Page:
In domestic currency6.32.63.73.00.03.01.20.01.20.20.10.20.00.00.0
In foreign currency0.20.20.212.7–12.6
Central government2.66.6–3.94.31.92.44.84.811.611.6
In domestic currency2.66.3–3.74.31.92.44.84.8
In foreign currency0.2–0.211.611.6
State and local government0.10.10.0
In domestic currency0.10.10.0
In foreign currency
↓ Holder of liability (creditor) ↓A1LNPALNPALNPALNPALNPALNPALNPALNPALNP
Public nonfinancial corps.0.71.5–0.7
In domestic currency0.71.5–0.7
In foreign currency
Other depository corporations0.03.0–3.01.94.3–2.40.10.10.01.50.70.73.20.82.415.314.31.17.412.7–5.23.55.0–1.6
In domestic currency0.03.0–3.01.94.3–2.40.10.10.01.50.70.73.20.82.415.314.31.17.412.7–5.20.00.0
In foreign currency3.55.0–1.6
Other financial corporations0.01.2–1.20.83.2–2.4
In domestic currency0.01.2–1.20.83.2–2.4
In foreign currency
Nonfinancial corporations4.8–4.814.315.3–1.141.657.2–15.5
In domestic currency4.8–4.814.315.3–1.1
In foreign currency41.657.2–15.5
Other resident sectors0.10.2–0.212.77.45.2
In domestic currency0.10.2–0.212.77.45.2
In foreign currency
Nonresidents12.80.212.611.6–11.65.03.51.657.241.615.5
In domestic currency0.00.00.00.00.0
In foreign currency12.70.212.611.6–11.65.03.51.657.241.615.5
Source: Swaziland authorities; and IMF staff estimates and computations.

A: Assets, L: liabiltiies, NP: Net Position (A–L).

Source: Swaziland authorities; and IMF staff estimates and computations.

A: Assets, L: liabiltiies, NP: Net Position (A–L).

The financial sector’s credit exposure to the private non-financial sector is a central transmission channel for balance sheet vulnerabilities. Most banking sector assets are loans to the private non-financial sector, making their performance under a fiscal crisis critical to solvency. In addition, the central bank’s gross official reserves (E 3.6 billion) at end-2011 are below the level of private sector deposits in the domestic banking system (E 4.4 billion). This low level of reserves may not be sufficient to provide a cushion in the event of an external shock. At the same time, the private sector’s foreign assets (E 16.2 billion) exceed the level of deposits in the banking system. However, it is not clear to what extent the external assets of the private sector can cushion an external shock as these are long-term assets invested abroad, which are less liquid.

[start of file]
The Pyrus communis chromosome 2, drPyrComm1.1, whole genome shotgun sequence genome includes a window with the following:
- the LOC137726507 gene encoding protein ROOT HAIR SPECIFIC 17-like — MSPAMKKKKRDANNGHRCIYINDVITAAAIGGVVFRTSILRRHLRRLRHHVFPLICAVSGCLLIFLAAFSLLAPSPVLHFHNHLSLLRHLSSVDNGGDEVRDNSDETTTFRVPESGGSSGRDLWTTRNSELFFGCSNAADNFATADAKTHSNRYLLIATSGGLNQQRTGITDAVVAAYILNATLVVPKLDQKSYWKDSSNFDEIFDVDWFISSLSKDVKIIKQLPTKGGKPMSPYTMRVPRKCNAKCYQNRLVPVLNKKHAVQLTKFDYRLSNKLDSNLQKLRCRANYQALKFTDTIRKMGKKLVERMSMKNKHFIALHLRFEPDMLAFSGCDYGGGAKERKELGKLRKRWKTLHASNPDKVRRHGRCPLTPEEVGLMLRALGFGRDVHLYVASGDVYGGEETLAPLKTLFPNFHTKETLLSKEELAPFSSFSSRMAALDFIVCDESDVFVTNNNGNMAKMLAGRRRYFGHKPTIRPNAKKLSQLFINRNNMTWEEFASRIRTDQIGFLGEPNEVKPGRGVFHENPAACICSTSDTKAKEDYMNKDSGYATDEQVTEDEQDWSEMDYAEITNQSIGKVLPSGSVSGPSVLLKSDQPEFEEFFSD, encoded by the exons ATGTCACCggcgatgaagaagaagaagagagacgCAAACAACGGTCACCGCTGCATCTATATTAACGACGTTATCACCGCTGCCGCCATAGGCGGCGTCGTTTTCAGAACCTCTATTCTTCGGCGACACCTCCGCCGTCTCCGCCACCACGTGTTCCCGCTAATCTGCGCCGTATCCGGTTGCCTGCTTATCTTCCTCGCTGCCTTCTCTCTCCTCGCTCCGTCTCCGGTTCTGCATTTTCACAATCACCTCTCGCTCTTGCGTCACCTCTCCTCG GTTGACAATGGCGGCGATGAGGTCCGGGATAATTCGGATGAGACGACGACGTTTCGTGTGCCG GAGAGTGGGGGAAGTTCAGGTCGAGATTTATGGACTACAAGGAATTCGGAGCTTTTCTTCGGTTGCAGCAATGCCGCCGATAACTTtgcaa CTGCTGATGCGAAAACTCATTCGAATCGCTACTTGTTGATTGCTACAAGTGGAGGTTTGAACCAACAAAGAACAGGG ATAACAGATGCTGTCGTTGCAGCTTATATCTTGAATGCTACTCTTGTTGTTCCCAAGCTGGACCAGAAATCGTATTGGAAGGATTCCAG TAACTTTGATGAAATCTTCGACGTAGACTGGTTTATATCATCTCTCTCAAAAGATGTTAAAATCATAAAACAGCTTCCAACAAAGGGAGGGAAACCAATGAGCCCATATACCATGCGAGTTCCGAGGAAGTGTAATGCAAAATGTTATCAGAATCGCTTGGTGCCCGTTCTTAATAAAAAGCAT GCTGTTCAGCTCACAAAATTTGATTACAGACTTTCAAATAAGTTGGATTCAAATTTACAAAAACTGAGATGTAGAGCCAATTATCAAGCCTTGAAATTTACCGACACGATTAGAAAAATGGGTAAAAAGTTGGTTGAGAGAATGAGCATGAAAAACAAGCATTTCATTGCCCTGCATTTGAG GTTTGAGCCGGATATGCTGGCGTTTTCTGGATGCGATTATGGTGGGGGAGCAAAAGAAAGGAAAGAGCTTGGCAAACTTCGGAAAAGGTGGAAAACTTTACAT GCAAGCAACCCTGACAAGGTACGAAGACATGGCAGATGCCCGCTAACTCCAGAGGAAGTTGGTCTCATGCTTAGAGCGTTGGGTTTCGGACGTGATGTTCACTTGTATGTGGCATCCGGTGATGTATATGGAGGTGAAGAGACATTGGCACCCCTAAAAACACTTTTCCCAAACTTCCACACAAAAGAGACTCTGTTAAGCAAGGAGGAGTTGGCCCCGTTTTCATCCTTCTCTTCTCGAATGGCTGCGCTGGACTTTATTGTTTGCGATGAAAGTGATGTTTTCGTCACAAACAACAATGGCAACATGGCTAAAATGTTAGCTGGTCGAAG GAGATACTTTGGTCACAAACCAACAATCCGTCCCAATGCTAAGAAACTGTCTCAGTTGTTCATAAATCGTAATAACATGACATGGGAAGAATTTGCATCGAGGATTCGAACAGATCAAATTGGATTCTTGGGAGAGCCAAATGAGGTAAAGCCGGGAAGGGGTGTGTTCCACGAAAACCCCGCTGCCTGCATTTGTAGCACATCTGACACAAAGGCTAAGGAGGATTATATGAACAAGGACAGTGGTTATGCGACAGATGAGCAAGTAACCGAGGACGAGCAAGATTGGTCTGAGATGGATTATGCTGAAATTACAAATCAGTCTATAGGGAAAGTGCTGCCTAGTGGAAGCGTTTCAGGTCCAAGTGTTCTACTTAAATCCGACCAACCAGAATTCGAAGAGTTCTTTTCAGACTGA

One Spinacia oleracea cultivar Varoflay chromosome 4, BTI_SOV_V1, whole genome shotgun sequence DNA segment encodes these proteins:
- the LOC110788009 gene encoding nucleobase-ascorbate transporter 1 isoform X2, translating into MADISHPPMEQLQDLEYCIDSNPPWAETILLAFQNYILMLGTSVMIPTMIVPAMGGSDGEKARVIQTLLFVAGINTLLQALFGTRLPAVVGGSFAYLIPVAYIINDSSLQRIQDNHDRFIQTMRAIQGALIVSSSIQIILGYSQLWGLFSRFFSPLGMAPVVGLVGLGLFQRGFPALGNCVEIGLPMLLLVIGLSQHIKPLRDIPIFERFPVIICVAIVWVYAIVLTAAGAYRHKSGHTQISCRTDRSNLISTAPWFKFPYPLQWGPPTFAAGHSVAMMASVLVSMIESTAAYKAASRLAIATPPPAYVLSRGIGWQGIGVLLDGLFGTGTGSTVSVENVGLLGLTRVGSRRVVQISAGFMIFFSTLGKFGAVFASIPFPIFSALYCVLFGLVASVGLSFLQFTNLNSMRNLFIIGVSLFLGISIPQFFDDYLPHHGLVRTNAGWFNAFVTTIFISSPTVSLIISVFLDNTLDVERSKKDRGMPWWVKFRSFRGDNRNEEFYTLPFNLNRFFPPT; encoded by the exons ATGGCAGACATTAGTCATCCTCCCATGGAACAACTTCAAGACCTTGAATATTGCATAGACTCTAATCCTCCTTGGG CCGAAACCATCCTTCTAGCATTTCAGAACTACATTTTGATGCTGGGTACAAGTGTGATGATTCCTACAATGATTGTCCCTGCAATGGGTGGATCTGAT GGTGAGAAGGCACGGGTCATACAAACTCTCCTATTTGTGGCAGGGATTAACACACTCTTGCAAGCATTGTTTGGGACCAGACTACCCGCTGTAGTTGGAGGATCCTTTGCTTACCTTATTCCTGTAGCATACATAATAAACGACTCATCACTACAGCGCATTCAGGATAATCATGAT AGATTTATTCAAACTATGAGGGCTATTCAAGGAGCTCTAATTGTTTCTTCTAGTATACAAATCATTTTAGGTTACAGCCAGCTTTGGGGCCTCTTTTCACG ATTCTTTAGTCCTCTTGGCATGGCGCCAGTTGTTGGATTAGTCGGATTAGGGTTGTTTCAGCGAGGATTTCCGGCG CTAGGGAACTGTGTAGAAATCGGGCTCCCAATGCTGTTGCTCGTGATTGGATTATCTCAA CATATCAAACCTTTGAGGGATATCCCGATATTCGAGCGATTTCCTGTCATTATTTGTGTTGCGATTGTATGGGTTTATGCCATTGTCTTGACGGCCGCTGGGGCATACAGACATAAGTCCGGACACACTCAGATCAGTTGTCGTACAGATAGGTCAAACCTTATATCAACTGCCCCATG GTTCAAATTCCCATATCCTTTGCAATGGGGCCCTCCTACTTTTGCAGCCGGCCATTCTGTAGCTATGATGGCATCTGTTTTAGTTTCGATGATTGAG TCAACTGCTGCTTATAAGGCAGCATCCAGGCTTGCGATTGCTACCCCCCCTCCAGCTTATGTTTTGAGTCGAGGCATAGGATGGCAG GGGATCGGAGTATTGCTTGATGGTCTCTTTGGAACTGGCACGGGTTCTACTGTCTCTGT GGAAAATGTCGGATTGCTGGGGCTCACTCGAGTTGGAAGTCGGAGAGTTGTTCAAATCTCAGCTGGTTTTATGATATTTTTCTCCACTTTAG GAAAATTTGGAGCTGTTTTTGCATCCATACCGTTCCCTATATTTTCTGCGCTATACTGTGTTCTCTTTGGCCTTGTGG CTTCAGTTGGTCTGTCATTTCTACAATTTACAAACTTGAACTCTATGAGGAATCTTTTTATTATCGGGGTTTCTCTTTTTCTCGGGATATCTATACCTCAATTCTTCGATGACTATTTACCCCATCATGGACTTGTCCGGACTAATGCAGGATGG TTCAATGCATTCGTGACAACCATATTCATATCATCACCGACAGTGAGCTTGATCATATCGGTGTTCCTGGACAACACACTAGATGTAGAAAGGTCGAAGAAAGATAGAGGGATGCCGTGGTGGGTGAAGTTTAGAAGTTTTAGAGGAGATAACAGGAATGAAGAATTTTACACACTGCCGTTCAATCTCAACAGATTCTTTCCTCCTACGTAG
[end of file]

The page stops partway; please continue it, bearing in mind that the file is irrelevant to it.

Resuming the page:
At end-2011, the private sector was exposed primarily to the rest of the world and the government with net positions of E -5.1 billion and E -1.7, respectively. The government’s liabilities at end-2011 amounted to E 6.8 billion (23.6 percent of GDP), driven by the lack of financing and the accumulation of external public debt (E 3.4 billion, 11.6 percent of GDP). At the same time, the government’s assets are predominantly illiquid (i.e., part or full ownership of companies in competitive sectors) and cannot be sold quickly in the event of an external shock. The government’s limited liquid financial assets were deposited at the central bank (E 1.9 billion, 6.6 percent of GDP) and also cannot be used because this would create pressures on the gross official reserves of the central bank.

The dominance of the government in the economy and the presence of a small number of large borrowers also present a risk to the financial system. A number of state-owned enterprises (SOEs) and small and medium-size enterprises (SMEs) are heavily dependent on business from the government. When the private sector (corporate and household) does reach a point where the nonpayment of arrears results in bankruptcies, not only will banks be affected but the whole economy may face a significant recession.

Against this background, if market perceptions about the solvency of the private sector turn negative, the risk of portfolio outflows could rise. The financial system could withstand a shock of up to E2 billion in deposit outflows. However, should there be larger deposit outflows, the balance sheets of banks would shrink by more than half; and reserves of the central bank could be depleted to a level where external stability could be jeopardized (Table 9.2).

Table 9.2.Swaziland: Balance Sheet Impact of a Deposit Outflow
Public sectorFinancial SectorNonfinancial Private SectorRest of the World
Issuer of liability (debtor) →Central BankCentral GovernmentState and Local GovernmentPublic Nonfinancial CorporationsOther Depository CorporationsOther Financial CorporationsNonfinancial CorporationsOther Resident SectorsNonresident
↓ Holder of liability (creditor) ↓A1LNPALNPALNPALNPALNPALNPALNPALNPALNP
(Emalangeni billions)
Central bank1.90.81.10.90.00.90.40.00.40.10.00.10.11.7–1.6
In domestic currency1.80.81.10.90.00.90.40.00.40.10.00.10.00.00.0
In foreign currency0.10.10.01.7–1.6
Central government0.81.9–1.11.20.50.71.41.43.43.4
In domestic currency0.81.8–1.11.20.50.71.41.4
In foreign currency0.1–0.13.43.4
State and local government0.00.00.0
In domestic currency0.00.00.0
In foreign currency
Public nonfinancial Corps.0.20.4–0.2
In domestic currency0.20.4–0.2
In foreign currency
Other depository corporations0.00.9–0.90.51.2–0.70.00.00.00.40.20.20.90.20.72.42.10.30.11.6–1.51.01.5–0.5
In domestic currency0.00.9–0.90.51.2–0.70.00.00.00.40.20.20.90.20.72.42.10.30.11.6–1.50.00.0
In foreign currency1.01.5–0.5
Other financial corporations0.00.4–0.40.20.9–0.7
In domestic currency0.00.4–0.40.20.9–0.7